In a letter released with the records on Dec. 21, Hawley’s first assistant and solicitor John Sauer noted to Ashcroft’s office that that the consultants were not paid for by taxpayers.

As The Star reported in October, there’s no evidence that any taxpayer funds were used to pay Hawley’s political consultants. Their fees and travel expenses were covered by Hawley’s attorney general campaign committee until the creation of the Senate exploratory committee in August 2017.

“Missouri law explicitly authorizes and approves the use of state political committee resources to aid the effective functioning of a public office,” Sauer wrote, “and as these documents demonstrate, that is exactly what happened here.”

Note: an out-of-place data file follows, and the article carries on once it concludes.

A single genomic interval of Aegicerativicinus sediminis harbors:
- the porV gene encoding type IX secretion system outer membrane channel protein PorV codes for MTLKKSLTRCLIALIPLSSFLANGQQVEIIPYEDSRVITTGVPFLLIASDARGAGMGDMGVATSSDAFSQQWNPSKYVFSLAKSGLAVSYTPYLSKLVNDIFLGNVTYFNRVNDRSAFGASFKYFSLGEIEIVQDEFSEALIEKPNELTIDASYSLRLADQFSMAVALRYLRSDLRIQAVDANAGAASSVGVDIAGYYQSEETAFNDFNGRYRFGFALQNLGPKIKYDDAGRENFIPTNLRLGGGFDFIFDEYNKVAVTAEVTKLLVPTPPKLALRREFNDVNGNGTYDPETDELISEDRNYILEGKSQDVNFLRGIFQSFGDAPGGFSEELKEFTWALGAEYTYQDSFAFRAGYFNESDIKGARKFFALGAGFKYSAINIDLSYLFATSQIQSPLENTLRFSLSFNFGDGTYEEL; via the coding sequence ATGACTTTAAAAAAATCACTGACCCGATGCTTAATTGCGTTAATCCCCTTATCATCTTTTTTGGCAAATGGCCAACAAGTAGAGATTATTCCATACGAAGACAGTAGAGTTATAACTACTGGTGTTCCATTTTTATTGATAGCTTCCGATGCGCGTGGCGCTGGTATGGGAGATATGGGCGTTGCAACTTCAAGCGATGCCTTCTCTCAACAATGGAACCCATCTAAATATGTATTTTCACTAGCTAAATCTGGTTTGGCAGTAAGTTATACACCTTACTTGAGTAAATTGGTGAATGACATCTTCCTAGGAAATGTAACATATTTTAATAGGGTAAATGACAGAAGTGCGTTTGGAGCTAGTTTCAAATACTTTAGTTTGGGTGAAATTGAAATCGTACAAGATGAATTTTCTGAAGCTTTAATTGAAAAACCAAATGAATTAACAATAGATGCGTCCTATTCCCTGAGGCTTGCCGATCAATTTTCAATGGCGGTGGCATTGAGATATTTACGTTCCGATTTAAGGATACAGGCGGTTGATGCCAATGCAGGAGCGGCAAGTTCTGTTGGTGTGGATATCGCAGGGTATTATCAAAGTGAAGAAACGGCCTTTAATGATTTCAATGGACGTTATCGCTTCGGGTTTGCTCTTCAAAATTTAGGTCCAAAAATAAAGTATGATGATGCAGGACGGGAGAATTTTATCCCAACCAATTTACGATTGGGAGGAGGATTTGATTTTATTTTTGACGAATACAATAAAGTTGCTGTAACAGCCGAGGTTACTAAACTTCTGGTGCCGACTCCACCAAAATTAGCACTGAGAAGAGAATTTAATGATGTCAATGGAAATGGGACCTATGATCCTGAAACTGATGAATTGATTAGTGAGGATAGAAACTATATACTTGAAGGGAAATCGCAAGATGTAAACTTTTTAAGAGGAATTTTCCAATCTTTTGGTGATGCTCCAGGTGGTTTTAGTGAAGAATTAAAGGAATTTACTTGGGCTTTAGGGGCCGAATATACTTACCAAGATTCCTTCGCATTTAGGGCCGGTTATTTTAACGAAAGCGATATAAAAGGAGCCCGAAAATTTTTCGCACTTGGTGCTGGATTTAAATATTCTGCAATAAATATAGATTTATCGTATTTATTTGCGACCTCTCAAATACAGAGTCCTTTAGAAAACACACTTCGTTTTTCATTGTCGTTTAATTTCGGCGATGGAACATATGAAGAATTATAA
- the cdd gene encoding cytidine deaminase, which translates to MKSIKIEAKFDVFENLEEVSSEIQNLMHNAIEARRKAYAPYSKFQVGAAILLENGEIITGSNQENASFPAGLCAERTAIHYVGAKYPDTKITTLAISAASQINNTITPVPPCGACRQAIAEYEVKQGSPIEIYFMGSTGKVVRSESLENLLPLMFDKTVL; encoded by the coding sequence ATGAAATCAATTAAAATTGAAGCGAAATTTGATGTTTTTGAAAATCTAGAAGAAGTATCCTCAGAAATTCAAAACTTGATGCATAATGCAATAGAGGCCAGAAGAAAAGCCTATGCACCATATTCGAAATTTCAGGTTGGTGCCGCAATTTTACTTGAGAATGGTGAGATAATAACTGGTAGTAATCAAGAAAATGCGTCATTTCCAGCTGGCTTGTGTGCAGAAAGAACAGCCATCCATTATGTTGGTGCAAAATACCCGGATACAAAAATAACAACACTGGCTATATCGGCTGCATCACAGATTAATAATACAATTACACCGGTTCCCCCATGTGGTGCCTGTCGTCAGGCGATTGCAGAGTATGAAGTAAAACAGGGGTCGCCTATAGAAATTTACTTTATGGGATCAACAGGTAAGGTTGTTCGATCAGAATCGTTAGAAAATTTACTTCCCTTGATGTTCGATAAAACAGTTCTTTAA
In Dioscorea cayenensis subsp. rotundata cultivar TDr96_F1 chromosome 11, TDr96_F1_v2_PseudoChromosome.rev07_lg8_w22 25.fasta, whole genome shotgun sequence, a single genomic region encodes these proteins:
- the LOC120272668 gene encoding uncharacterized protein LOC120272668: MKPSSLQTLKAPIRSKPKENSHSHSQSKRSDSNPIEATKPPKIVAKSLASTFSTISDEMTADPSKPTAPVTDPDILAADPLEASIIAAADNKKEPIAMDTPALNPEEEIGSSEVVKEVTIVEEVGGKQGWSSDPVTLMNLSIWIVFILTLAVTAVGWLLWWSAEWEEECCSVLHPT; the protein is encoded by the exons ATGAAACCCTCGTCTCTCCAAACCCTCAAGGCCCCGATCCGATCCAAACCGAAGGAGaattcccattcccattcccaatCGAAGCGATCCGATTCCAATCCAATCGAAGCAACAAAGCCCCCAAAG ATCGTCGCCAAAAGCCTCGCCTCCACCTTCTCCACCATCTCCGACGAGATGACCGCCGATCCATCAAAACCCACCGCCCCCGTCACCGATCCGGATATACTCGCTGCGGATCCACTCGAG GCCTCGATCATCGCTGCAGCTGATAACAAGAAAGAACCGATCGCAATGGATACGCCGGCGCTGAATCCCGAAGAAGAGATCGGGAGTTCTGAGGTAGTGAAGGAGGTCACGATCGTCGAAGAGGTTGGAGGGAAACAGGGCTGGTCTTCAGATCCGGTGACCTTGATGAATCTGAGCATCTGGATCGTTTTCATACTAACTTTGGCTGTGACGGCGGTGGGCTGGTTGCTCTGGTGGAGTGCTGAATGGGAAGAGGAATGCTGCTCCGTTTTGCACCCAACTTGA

Sauer added that no public funds were ever expended by Hawley’s attorney general office for any political campaign.

“And no (attorney general’s office) staff,” he wrote, “participated in any campaign activity.”

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Lindsay Wise is an investigative reporter for McClatchy’s Washington Bureau. Previously, Lindsay worked for six years as the Washington correspondent for McClatchy’s Kansas City Star. Before joining McClatchy in 2012, she worked as a reporter at the Houston Chronicle, where she specialized in coverage of veterans and military issues as well as the city’s Arab and Muslim communities.
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Jason Hancock is The Star’s lead political reporter, providing coverage of government and politics on both sides of the state line. A three-time National Headliner Award winner, he has written about politics for more than a decade for news organizations across the Midwest.